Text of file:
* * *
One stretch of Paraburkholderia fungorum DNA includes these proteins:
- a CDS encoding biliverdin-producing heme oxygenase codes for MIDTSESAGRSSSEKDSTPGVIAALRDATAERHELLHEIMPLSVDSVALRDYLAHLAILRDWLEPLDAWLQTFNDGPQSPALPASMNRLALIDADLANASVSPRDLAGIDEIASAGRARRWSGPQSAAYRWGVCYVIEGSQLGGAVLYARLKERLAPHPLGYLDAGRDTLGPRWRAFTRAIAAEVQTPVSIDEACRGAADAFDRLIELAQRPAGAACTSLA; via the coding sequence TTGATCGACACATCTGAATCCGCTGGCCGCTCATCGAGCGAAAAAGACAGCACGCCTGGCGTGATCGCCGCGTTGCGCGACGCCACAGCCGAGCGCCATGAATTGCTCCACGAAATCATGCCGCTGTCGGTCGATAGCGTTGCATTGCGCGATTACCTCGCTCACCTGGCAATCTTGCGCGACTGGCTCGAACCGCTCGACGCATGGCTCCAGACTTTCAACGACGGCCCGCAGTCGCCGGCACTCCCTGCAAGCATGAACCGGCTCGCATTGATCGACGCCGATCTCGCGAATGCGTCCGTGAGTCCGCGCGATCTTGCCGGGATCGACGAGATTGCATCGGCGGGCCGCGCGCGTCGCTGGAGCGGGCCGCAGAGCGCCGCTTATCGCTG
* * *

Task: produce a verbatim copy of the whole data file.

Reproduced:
One stretch of Paraburkholderia fungorum DNA includes these proteins:
- a CDS encoding biliverdin-producing heme oxygenase codes for MIDTSESAGRSSSEKDSTPGVIAALRDATAERHELLHEIMPLSVDSVALRDYLAHLAILRDWLEPLDAWLQTFNDGPQSPALPASMNRLALIDADLANASVSPRDLAGIDEIASAGRARRWSGPQSAAYRWGVCYVIEGSQLGGAVLYARLKERLAPHPLGYLDAGRDTLGPRWRAFTRAIAAEVQTPVSIDEACRGAADAFDRLIELAQRPAGAACTSLA; via the coding sequence TTGATCGACACATCTGAATCCGCTGGCCGCTCATCGAGCGAAAAAGACAGCACGCCTGGCGTGATCGCCGCGTTGCGCGACGCCACAGCCGAGCGCCATGAATTGCTCCACGAAATCATGCCGCTGTCGGTCGATAGCGTTGCATTGCGCGATTACCTCGCTCACCTGGCAATCTTGCGCGACTGGCTCGAACCGCTCGACGCATGGCTCCAGACTTTCAACGACGGCCCGCAGTCGCCGGCACTCCCTGCAAGCATGAACCGGCTCGCATTGATCGACGCCGATCTCGCGAATGCGTCCGTGAGTCCGCGCGATCTTGCCGGGATCGACGAGATTGCATCGGCGGGCCGCGCGCGTCGCTGGAGCGGGCCGCAGAGCGCCGCTTATCGCTG